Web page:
A rise in the currency of grievance
Exacerbated by the instability of the pandemic, the currency of grievance has become a dominant force circulating in many churches, as well as wider society, suggests Shaun Lambert. How do we effect change?
What currency does your church trade in? Rowan Williams raises this question in his perceptive book The Way of St Benedict. He recounts a story from the Catholic writer Donald Nicholl, at that time the head of the Ecumenical Institute in Jerusalem. Nicholl has a conversation with a visiting English priest about a university mission the priest was involved with. The priest spent time on the mission attentively listening to ‘what people talked about and how.’
How do we establish the currency or currencies of our institution or company, church, or community? By listening to what people talk about and how. The insight emerges in conversation and is worth repeating in full.
‘“And eventually,” Aidan said, “one day the penny dropped. What did those people exchange with one another when they met? You’d be surprised – they exchanged grievances. So the currency of that University is grievance.’”
Nicholl goes on to comment that if it is grievances that circulate in the blood of a group of people then grievance is what will emerge. Living in intentional community for the last six months has meant that this story resonated with me. Mindfulness is about self-awareness and self-examination, and so I must ask what currency have I put into circulation?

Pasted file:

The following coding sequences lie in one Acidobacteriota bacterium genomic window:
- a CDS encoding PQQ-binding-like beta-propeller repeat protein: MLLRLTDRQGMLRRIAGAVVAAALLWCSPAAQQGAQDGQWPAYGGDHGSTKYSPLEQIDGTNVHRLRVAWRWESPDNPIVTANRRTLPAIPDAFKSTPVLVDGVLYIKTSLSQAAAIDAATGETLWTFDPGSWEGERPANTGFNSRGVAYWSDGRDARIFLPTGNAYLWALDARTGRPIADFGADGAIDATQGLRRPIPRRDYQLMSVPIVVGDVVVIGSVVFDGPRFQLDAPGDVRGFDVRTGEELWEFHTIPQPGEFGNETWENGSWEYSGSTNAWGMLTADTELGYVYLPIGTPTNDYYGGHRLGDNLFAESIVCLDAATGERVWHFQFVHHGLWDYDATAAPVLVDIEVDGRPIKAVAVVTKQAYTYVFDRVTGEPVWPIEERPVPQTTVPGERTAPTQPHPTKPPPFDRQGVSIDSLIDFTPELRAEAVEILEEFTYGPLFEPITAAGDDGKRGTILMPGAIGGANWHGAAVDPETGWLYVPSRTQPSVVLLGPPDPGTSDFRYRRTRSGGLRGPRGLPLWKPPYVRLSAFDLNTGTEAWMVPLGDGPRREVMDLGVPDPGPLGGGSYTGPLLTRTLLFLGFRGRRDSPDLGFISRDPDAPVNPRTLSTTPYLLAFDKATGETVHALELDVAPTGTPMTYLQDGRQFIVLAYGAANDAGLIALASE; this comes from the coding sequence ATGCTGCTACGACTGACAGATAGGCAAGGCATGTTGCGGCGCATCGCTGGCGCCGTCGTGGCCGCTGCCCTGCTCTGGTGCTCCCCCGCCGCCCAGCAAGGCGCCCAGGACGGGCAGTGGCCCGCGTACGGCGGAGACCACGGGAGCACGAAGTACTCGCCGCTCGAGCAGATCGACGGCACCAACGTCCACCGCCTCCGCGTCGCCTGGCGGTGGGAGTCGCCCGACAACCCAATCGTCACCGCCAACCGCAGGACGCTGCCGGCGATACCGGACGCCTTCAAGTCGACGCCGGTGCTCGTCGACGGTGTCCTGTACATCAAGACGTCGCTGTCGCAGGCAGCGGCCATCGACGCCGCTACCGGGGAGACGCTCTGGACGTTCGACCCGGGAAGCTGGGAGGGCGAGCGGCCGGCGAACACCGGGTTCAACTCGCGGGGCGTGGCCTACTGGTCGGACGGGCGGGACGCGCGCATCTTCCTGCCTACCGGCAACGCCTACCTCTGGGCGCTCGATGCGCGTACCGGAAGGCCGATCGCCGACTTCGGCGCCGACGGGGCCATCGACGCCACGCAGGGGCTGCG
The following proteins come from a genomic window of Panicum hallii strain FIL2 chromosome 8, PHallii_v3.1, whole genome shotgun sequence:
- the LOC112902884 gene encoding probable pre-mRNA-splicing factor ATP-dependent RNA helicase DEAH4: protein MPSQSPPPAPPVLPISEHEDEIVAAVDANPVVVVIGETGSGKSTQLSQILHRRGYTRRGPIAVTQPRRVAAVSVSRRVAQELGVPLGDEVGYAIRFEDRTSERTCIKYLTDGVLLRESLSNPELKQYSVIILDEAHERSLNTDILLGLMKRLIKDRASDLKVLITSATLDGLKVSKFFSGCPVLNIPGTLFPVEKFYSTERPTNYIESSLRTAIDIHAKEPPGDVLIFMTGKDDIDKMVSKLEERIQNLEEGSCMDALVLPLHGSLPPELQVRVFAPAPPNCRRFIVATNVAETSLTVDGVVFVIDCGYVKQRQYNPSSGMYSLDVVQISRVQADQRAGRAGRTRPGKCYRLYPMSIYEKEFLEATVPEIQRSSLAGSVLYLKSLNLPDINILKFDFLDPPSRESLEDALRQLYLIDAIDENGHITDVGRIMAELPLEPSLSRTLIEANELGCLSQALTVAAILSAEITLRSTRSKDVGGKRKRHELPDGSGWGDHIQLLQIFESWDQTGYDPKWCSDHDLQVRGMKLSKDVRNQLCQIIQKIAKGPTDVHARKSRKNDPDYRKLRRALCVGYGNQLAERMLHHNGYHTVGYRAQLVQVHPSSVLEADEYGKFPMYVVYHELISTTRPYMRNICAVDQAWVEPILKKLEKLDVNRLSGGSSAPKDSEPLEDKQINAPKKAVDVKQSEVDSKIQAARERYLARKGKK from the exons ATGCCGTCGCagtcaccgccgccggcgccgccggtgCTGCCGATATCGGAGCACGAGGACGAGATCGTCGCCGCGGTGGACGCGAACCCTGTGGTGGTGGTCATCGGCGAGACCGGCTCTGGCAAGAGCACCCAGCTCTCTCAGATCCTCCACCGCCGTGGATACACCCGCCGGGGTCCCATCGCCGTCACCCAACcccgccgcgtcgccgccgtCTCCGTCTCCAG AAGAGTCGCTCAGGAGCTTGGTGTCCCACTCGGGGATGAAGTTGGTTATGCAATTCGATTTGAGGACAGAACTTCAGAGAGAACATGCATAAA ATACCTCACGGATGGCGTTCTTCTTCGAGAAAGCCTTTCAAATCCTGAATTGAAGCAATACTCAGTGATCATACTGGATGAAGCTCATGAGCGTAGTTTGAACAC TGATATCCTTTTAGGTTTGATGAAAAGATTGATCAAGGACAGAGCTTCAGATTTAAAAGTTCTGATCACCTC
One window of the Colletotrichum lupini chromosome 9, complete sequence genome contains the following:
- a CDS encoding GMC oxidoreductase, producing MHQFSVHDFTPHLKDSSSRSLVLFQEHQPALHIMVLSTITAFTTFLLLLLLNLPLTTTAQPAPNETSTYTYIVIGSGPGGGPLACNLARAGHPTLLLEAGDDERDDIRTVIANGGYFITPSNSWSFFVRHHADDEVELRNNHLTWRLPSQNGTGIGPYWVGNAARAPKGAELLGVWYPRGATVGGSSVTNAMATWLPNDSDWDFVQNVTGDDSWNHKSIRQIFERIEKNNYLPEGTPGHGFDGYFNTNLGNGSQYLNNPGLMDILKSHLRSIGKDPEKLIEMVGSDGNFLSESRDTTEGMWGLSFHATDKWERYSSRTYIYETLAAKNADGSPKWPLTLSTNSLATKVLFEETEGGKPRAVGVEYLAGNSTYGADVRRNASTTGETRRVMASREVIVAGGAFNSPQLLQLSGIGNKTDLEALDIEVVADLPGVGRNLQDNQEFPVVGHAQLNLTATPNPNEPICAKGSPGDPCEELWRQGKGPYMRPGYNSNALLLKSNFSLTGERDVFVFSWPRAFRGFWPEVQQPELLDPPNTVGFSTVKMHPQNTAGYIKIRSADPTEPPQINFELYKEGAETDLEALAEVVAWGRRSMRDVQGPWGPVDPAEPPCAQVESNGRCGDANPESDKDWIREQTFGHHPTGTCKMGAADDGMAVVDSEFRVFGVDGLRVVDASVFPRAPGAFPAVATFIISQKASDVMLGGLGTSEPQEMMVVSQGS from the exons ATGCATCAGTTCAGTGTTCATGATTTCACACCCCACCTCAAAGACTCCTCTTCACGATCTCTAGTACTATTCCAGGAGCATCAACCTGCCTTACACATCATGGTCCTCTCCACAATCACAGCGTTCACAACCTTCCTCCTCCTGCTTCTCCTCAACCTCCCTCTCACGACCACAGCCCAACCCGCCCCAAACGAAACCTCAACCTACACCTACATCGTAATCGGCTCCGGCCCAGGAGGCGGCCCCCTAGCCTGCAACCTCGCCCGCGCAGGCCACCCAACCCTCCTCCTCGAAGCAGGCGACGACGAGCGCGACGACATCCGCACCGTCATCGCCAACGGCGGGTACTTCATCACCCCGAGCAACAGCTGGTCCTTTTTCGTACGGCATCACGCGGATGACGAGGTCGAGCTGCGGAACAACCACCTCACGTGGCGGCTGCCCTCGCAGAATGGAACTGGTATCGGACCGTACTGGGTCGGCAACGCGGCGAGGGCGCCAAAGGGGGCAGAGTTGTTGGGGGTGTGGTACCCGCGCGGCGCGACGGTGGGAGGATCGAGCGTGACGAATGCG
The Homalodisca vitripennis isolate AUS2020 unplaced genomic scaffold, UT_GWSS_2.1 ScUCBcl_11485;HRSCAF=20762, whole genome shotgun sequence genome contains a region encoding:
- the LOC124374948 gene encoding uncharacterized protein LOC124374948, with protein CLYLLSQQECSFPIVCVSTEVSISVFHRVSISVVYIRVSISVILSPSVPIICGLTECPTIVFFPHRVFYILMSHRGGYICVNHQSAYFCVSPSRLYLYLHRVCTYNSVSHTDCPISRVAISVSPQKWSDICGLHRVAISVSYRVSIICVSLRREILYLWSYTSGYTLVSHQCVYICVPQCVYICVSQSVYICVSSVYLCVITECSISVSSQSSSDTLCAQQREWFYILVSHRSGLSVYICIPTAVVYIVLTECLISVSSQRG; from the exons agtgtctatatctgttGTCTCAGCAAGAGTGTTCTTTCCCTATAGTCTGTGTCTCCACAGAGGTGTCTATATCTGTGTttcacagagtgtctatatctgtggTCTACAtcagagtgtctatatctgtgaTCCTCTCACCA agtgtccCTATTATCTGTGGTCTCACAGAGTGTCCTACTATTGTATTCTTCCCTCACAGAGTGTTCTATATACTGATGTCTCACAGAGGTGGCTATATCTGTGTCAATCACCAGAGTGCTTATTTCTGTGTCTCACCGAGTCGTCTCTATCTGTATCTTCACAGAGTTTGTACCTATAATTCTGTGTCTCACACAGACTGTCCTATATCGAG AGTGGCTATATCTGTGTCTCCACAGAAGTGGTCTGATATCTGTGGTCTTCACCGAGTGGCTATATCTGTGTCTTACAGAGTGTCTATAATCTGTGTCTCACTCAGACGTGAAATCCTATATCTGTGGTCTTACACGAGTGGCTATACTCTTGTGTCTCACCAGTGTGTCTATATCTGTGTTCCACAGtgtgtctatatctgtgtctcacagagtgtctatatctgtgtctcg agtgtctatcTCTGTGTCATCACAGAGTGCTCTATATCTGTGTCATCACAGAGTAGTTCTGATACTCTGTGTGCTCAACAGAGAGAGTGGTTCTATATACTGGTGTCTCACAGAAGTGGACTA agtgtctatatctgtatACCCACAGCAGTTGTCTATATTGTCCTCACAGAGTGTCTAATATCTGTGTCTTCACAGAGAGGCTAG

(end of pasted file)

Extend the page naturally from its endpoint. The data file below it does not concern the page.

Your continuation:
Reflecting on 26 years of ministry I think the primary currency I have tried to circulate is loyalty, which is linked to Benedictine spirituality. At the heart of Benedictine spirituality is stability, ‘staying put,’ as Williams summarises it. The opposite of forbearance and loyalty is grievance which can lead to disloyalty. Anecdotal evidence suggests that the currency of grievance has become a dominant force circulating in many churches, imitating our social media culture of Twitter and Facebook.
This evidence receives further support from Carey Nieuwhof the commentator on church and culture. In a post back in May he talks about ‘how to pastor a mob.’ He argues we have moved into an era of grievance, of ‘polarisaton, partisanship, and division.’
This has been exacerbated by the crisis of 2020-2021. He says this is as true of church as it is of culture. Dealing with a small, angry, critical group is very difficult for any leader or group of leaders, especially if grievance is their only currency – creating a wormhole that can suck the whole institution down. Grievance is often expressed indirectly, with passive aggression – seeing the other through a distorted lens. At the heart of it is often the covert use of triangulation, talking about someone with other people in a way designed to undermine them behind the scenes. Face to face meeting to deal with conflict the minute it occurs is avoided.
In a separate post dealing with toxic people, Nieuwhof lists a number of behaviours that it is important to name or spot, ‘self-absorption, lying, manipulation, an unwillingness to listen to feedback, assigning blame, refusing to accept responsibility, they’re never wrong, playing the victim, frequent anger, hidden agendas.’ Nieuwhof points out the list could be much longer!